The magic of beginnings
“I’m saying goodbye,” I tell the sheep. “This will be my last Sunday with you all.”
They look, but say nothing, maybe waiting for a punchline.
“I know, I wanted to tell you sooner, but there’s been a lot on my plate. I will be saying goodbye to Vashon Island. I will be saying goodbye to my home and garden, and moving to another part of Washington state.”
“Okay,” their look tells me, “now I see why it wasn’t easy.”
I stand for a while. This morning, the fog is thick, as if gently holding our emotions in place. “I will miss you,” I tell them. “You helped me make it through this year. You have no idea.”
As I walk away, I think I hear one say, “Just so you know, you’re our favorite preacher.” And that did my heart good.
2020 has been a year of significant change. A sentence with zero hyperbole. Life altering for too many. And yet, it’s not change, so much as uncertainty, that unnerves us is it?
I think because of some ingrained lure to find closure and make sense of it all. Not knowing what’s next, isn’t the kind of fun we had in mind. Of course, the way we frame life and circumstance is curious and makes a difference. Because when keeping score matters, we’re not able to embrace our vulnerability and fragility, and the way it introduces us to what is strong and sufficient, on the inside.
So. Today, can I allow the gift of life (the sacred in the ordinary present) to be enough?
Someone asked, “So, you’re no longer a gardener?”
Well, ‘tis true that I will no longer have a garden. But at my core, I am (and will always be) a gardener. Because here’s the deal: “People who love this world, people who pay attention, are gardeners, whether or not they have ever picked up a trowel. Because gardening is not just about digging. Or planting for that matter. Gardening is about cherishing. And to cherish, we must be present. The garden is my teacher. And a wondrous and incurable obsession, which takes you meandering to garden paths. Just for the sake of meandering. Of course, the obsessed tend toward jealous excess. I will be unable to hide my proclivity for the sacred necessity of Adirondack chairs, my infatuation with old garden roses, my enchantment with early summer’s butterfly cabaret, or my distrust of anyone who is put off by dirty fingernails. Just so you are forewarned. And that, will never change. (I smile big writing this.)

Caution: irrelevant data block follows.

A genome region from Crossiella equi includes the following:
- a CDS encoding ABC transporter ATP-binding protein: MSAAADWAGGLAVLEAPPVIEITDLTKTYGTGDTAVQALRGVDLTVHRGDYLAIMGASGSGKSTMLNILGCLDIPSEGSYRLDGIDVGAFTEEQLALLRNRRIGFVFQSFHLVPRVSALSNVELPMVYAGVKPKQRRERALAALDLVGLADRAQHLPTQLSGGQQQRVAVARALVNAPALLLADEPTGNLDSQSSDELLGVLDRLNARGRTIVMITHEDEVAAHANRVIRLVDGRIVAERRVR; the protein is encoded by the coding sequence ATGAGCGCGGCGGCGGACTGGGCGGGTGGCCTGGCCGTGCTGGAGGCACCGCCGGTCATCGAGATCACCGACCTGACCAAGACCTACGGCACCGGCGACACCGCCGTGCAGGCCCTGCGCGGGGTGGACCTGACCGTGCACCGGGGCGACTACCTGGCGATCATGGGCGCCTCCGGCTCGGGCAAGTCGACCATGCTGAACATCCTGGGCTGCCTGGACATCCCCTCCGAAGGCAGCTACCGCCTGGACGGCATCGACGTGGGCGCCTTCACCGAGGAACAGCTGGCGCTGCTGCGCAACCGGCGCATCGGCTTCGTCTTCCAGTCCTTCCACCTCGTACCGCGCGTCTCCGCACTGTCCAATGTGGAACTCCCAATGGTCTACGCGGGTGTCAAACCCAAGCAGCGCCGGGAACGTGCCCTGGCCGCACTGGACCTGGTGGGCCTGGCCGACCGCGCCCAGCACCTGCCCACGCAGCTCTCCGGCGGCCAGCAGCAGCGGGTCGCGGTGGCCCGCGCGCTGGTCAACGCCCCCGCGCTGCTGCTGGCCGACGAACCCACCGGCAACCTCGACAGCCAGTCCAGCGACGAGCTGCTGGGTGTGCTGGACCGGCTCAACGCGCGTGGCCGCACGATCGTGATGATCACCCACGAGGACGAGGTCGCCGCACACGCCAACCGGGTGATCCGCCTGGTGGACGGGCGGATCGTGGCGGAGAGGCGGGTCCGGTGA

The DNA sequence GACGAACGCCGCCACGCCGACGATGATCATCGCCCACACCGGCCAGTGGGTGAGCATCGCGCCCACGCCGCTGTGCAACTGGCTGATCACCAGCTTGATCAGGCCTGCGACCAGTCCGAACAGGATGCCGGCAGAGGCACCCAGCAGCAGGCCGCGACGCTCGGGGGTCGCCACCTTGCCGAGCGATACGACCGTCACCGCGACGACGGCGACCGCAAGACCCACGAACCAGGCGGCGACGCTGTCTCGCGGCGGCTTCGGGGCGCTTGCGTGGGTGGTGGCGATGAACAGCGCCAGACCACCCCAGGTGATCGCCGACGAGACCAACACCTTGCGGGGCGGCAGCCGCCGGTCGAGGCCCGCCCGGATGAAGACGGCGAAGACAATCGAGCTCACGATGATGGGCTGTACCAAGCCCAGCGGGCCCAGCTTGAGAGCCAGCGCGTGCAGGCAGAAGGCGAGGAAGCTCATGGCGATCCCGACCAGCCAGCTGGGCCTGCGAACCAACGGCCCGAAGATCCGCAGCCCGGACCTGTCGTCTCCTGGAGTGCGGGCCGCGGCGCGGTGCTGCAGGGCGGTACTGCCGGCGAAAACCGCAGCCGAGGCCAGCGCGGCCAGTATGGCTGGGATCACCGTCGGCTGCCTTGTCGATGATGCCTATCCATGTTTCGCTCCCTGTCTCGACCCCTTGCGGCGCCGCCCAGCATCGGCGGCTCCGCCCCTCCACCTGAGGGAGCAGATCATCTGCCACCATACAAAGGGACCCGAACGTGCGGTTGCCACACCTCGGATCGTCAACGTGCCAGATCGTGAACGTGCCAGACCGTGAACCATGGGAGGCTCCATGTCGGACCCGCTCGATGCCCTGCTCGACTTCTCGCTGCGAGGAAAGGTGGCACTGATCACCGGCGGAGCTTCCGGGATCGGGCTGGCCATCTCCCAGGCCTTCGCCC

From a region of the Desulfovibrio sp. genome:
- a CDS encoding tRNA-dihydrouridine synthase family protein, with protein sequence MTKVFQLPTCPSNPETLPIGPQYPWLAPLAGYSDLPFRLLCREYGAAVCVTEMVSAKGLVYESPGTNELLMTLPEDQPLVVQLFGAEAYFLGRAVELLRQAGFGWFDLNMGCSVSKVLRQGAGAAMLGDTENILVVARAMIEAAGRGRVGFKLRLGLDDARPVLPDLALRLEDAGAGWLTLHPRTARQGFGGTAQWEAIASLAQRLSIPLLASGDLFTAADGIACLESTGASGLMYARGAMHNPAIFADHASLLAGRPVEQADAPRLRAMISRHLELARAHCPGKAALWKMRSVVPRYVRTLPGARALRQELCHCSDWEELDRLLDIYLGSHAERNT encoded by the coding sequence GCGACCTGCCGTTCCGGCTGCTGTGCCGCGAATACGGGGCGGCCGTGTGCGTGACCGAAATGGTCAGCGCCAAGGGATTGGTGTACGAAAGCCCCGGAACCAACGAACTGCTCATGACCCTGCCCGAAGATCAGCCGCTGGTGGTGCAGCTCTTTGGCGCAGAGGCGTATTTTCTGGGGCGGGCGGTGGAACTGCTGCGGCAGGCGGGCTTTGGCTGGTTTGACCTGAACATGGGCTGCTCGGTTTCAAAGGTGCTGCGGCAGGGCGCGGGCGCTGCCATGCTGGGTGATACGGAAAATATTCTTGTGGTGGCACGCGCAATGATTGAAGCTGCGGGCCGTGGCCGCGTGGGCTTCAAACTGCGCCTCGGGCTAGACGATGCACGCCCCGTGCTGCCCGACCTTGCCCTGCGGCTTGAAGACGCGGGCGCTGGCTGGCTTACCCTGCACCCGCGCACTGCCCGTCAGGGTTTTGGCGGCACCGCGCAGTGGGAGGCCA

A Zen roshi is dying. All of the monks gather—an eagerness restrained—around the deathbed, hoping to be chosen as the next teacher.
The roshi asks slowly, Where is the gardener?”
“The gardener,” the monks wonder aloud. “He is just a simple man who tends the plants, and he is not even ordained.”
“Yes,” the roshi replies. “But he is the only one awake. He will be the next teacher.”
Now. It is time for what is next. “And suddenly you know,” Meister Eckhart wrote (I am certain just to encourage me), “It’s time to start something new and trust the magic of beginnings.”
I know that the magic is in the invitation… the invitation to be awake.
First, the invitation to pause, to take time to re-examine our priorities and recall what we treasure most. To ask questions about what really matters. It’s not the labels we wear, or the address, vocation, or prefix in front of your name. It’s about the kind of people we want to be.